English Language Teaching booming on backs of workers

unite-white-out-of-redAs sector grows by 11%, Unite highlights low pay, unpaid hours and precarious work

Bruton must focus on quality of jobs as well as quantity of students

April 4th: Unite, which organises English Language Teachers, today  highlighted poor working conditions in the sector and called on Minister Richard Bruton to focus on “the quality of jobs as well as the quantity of students”.

Commenting, Unite Regional Organiser Roy Hassey said:

“Last October Education and Skills Minister Richard Bruton announced that the Government intended growing the number of international students studying in Ireland by 25 per cent over four years, and recent figures published by Marketing English in Ireland showed that the sector grew by 11 per cent in 2016.

“But although the numbers are impressive, the fact is that English Language Teaching is booming on the backs of workers.

“In addition to the overuse of fixed-term contracts or low hours contracts, and some cases where no contracts at all have been issued, Unite has found a worrying incidence of bogus self-employment.

“Teachers doing the same work face massive pay discrepancies, with good schools paying €20 or more per hour while others pay not far above the Living Wage. At the same time, most teachers are only paid for contact hours, and are effectively expected to perform tasks such as preparing lessons and marking tests for free.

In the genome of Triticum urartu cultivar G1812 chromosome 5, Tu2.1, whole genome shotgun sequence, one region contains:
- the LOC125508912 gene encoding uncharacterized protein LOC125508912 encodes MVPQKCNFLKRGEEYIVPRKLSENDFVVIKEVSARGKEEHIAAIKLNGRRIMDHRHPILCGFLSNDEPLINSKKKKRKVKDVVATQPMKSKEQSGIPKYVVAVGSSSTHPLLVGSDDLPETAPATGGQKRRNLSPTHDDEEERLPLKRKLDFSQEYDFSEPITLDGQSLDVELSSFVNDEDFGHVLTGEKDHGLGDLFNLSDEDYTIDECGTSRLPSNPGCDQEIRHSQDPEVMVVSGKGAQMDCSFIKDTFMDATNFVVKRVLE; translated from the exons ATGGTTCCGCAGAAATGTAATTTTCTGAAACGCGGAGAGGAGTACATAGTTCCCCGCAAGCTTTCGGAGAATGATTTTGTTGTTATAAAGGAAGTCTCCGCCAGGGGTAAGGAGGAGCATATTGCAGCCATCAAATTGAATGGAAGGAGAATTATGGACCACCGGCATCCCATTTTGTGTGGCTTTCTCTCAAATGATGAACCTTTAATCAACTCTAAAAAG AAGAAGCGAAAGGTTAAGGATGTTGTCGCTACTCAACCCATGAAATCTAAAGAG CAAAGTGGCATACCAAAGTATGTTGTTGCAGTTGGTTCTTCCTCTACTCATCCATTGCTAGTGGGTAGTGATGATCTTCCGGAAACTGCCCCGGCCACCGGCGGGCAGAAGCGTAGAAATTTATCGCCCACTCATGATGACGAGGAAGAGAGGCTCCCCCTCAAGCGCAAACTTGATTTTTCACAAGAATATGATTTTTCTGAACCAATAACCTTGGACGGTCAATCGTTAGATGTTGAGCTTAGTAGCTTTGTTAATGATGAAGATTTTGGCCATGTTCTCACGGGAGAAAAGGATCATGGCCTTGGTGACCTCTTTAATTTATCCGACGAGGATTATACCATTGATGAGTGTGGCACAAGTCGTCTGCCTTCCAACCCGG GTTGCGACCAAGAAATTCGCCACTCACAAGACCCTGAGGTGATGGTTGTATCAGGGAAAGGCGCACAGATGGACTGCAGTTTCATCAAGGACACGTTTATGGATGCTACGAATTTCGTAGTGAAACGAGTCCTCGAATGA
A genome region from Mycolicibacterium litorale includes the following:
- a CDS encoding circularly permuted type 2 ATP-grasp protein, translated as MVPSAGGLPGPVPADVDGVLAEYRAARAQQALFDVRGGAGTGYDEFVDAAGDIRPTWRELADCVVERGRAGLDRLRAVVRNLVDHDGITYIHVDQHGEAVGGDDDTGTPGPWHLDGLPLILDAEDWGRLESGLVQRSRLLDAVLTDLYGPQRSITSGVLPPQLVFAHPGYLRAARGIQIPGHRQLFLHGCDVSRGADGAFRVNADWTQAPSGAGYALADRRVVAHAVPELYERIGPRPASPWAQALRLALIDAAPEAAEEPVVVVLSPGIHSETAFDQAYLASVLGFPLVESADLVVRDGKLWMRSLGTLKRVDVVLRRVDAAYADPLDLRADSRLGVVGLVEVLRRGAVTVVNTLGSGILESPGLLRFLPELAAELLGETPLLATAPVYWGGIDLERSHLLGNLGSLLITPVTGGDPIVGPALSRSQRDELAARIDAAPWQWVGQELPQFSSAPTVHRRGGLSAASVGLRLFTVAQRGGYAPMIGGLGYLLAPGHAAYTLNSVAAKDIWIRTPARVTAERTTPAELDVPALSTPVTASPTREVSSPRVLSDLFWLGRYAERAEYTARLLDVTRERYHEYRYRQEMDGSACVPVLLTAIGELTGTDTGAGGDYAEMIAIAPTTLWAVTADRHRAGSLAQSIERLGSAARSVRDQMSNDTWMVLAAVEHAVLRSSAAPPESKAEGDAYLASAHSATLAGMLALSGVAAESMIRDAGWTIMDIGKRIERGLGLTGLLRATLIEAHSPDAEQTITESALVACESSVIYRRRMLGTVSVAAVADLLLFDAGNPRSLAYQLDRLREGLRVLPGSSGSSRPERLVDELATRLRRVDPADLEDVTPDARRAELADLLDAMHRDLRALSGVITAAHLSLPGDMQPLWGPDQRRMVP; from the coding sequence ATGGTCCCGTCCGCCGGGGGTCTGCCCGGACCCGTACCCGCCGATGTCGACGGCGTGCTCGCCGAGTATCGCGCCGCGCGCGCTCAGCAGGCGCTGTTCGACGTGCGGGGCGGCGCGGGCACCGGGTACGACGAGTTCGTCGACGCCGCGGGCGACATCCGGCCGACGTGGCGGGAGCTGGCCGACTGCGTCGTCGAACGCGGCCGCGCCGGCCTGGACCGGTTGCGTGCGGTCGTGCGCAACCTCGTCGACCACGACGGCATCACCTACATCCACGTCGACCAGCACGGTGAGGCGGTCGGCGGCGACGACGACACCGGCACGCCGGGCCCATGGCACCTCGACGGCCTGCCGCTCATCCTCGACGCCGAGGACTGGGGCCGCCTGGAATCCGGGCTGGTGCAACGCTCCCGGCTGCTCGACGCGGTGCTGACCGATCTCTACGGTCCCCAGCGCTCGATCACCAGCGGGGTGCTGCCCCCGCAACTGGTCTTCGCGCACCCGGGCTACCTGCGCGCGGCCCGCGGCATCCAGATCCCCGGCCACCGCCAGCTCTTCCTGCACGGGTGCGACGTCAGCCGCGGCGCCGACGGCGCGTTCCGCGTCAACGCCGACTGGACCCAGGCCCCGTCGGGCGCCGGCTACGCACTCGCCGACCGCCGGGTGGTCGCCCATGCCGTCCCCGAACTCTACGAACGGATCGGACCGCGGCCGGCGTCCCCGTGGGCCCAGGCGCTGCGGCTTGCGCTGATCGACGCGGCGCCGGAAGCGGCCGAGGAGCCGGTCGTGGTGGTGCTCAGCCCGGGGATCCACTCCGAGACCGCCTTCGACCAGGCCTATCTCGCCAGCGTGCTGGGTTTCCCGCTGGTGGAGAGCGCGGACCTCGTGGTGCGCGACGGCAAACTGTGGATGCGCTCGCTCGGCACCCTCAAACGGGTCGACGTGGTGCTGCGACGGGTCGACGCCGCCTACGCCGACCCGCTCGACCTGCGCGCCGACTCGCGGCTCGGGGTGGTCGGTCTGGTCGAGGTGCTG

“The precarious nature of many contracts also means that English Language Teachers often have no entitlement to holiday pay or sick pay.

“Minister Bruton and the Government have rightly identified English Language Teaching as a growth sector – but they need to focus on growing the quality of jobs, as well as the quantity of students”, Roy Hassey concluded.

This entry was posted in Press Releases, Republic of Ireland news, Uncategorized and tagged , , , , . Bookmark the permalink.

One Response to English Language Teaching booming on backs of workers

  1. Anne Dunne says:

    Yes. Because the focus is always on the industry as a business, not on the workers at the chalkface

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